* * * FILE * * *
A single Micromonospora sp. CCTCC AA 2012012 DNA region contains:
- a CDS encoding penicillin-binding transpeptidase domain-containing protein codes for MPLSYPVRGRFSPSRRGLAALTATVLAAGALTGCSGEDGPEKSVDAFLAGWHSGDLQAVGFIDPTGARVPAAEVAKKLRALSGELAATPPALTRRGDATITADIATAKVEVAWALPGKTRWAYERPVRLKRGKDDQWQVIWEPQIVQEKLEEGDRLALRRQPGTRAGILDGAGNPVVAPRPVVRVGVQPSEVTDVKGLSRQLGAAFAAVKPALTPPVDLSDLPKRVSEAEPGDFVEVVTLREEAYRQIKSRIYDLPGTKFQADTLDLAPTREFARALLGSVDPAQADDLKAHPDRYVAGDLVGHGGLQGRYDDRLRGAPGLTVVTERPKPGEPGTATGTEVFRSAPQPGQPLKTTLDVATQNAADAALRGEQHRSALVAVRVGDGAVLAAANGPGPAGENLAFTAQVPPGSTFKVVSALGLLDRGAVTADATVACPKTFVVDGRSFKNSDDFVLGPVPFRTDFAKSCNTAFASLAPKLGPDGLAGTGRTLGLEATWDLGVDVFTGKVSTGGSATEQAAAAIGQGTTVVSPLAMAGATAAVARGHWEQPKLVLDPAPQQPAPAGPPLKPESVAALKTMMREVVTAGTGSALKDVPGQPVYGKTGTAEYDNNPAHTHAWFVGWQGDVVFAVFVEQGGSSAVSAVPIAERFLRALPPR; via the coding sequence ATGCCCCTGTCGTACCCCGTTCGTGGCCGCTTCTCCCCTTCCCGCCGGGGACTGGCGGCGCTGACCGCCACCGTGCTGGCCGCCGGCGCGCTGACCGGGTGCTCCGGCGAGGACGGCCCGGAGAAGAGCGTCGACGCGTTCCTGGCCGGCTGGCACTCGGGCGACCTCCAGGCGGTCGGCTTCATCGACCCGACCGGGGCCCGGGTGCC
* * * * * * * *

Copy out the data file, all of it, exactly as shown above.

A single Micromonospora sp. CCTCC AA 2012012 DNA region contains:
- a CDS encoding penicillin-binding transpeptidase domain-containing protein codes for MPLSYPVRGRFSPSRRGLAALTATVLAAGALTGCSGEDGPEKSVDAFLAGWHSGDLQAVGFIDPTGARVPAAEVAKKLRALSGELAATPPALTRRGDATITADIATAKVEVAWALPGKTRWAYERPVRLKRGKDDQWQVIWEPQIVQEKLEEGDRLALRRQPGTRAGILDGAGNPVVAPRPVVRVGVQPSEVTDVKGLSRQLGAAFAAVKPALTPPVDLSDLPKRVSEAEPGDFVEVVTLREEAYRQIKSRIYDLPGTKFQADTLDLAPTREFARALLGSVDPAQADDLKAHPDRYVAGDLVGHGGLQGRYDDRLRGAPGLTVVTERPKPGEPGTATGTEVFRSAPQPGQPLKTTLDVATQNAADAALRGEQHRSALVAVRVGDGAVLAAANGPGPAGENLAFTAQVPPGSTFKVVSALGLLDRGAVTADATVACPKTFVVDGRSFKNSDDFVLGPVPFRTDFAKSCNTAFASLAPKLGPDGLAGTGRTLGLEATWDLGVDVFTGKVSTGGSATEQAAAAIGQGTTVVSPLAMAGATAAVARGHWEQPKLVLDPAPQQPAPAGPPLKPESVAALKTMMREVVTAGTGSALKDVPGQPVYGKTGTAEYDNNPAHTHAWFVGWQGDVVFAVFVEQGGSSAVSAVPIAERFLRALPPR; via the coding sequence ATGCCCCTGTCGTACCCCGTTCGTGGCCGCTTCTCCCCTTCCCGCCGGGGACTGGCGGCGCTGACCGCCACCGTGCTGGCCGCCGGCGCGCTGACCGGGTGCTCCGGCGAGGACGGCCCGGAGAAGAGCGTCGACGCGTTCCTGGCCGGCTGGCACTCGGGCGACCTCCAGGCGGTCGGCTTCATCGACCCGACCGGGGCCCGGGTGCC